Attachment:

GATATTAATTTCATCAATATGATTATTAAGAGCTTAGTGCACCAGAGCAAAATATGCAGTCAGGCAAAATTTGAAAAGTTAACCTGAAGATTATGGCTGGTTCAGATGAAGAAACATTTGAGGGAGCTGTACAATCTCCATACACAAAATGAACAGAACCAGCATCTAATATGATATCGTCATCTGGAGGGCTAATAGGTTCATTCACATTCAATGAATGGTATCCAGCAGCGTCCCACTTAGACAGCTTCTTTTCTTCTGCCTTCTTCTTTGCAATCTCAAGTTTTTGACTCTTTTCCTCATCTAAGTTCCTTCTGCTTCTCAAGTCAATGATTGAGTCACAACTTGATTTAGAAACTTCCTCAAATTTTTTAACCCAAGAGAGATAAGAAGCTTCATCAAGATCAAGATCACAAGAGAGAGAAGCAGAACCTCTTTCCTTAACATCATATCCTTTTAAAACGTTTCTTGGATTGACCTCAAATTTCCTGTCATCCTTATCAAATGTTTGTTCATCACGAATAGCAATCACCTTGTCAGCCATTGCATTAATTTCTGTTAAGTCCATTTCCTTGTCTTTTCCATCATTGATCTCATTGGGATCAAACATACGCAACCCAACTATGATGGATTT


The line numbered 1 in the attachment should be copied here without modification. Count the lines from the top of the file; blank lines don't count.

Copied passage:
GATATTAATTTCATCAATATGATTATTAAGAGCTTAGTGCACCAGAGCAAAATATGCAGTCAGGCAAAATTTGAAAAGTTAACCTGAAGATTATGGCTGGTTCAGATGAAGAAACATTTGAGGGAGCTGTACAATCTCCATACACAAAATGAACAGAACCAGCATCTAATATGATATCGTCATCTGGAGGGCTAATAGGTTCATTCACATTCAATGAATGGTATCCAGCAGCGTCCCACTTAGACAGCTTCTTTTCTTCTGCCTTCTTCTTTGCAATCTCAAGTTTTTGACTCTTTTCCTCATCTAAGTTCCTTCTGCTTCTCAAGTCAATGATTGAGTCACAACTTGATTTAGAAACTTCCTCAAATTTTTTAACCCAAGAGAGATAAGAAGCTTCATCAAGATCAAGATCACAAGAGAGAGAAGCAGAACCTCTTTCCTTAACATCATATCCTTTTAAAACGTTTCTTGGATTGACCTCAAATTTCCTGTCATCCTTATCAAATGTTTGTTCATCACGAATAGCAATCACCTTGTCAGCCATTGCATTAATTTCTGTTAAGTCCATTTCCTTGTCTTTTCCATCATTGATCTCATTGGGATCAAACATACGCAACCCAACTATGATGGATTT